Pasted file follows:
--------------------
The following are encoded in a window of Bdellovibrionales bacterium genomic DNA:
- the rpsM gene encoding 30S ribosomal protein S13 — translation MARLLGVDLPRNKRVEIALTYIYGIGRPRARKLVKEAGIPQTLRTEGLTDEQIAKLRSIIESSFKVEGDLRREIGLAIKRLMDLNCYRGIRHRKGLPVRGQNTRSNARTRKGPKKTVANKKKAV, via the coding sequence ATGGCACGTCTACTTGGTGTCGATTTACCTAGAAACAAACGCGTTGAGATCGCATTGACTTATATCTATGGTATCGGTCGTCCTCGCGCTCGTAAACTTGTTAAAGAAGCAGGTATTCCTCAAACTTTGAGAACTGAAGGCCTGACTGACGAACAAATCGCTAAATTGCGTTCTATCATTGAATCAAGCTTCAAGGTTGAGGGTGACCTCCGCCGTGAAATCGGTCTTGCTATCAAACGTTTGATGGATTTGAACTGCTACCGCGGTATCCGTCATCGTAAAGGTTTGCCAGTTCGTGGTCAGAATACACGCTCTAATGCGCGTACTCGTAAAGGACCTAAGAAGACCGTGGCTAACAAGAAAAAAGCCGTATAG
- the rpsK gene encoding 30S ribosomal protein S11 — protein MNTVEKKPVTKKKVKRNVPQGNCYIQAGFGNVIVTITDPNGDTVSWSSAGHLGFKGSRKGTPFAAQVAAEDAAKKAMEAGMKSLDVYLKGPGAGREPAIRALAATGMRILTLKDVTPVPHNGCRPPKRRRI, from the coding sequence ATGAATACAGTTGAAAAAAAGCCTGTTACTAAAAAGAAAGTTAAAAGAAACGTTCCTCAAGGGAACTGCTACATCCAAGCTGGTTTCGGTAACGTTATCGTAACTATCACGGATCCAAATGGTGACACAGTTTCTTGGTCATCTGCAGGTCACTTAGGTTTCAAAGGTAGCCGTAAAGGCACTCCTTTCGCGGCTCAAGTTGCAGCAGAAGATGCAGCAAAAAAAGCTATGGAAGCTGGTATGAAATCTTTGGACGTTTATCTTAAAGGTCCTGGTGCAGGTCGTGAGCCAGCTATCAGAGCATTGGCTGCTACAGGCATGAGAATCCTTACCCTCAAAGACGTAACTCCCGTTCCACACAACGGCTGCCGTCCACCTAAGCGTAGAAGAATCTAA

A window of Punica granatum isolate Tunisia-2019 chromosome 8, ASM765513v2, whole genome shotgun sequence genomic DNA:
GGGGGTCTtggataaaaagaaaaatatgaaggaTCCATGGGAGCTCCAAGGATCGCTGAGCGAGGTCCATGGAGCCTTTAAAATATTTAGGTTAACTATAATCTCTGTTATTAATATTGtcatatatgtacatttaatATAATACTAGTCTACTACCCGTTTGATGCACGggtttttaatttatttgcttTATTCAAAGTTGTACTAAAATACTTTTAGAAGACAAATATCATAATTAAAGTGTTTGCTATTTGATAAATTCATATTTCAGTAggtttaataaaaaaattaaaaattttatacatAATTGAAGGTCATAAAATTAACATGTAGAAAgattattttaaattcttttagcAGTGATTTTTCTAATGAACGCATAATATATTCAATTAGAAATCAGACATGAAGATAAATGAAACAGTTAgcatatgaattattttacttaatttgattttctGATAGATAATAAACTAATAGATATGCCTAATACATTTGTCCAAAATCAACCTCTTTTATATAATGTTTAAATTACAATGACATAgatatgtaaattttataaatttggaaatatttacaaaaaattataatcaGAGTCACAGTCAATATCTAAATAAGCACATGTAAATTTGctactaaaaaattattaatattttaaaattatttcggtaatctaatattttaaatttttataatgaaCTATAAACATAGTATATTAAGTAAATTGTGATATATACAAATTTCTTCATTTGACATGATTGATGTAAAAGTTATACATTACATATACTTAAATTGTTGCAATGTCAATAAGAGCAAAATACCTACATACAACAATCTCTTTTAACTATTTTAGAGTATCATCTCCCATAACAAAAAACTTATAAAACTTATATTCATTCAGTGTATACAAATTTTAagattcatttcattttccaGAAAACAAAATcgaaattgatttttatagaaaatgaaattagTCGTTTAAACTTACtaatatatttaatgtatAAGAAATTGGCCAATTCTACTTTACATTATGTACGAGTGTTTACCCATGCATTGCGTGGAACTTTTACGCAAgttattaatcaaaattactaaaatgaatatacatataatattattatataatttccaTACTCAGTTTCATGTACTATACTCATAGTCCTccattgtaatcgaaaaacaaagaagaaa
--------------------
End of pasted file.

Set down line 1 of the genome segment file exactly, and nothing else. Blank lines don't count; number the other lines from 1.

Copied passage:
The following are encoded in a window of Bdellovibrionales bacterium genomic DNA: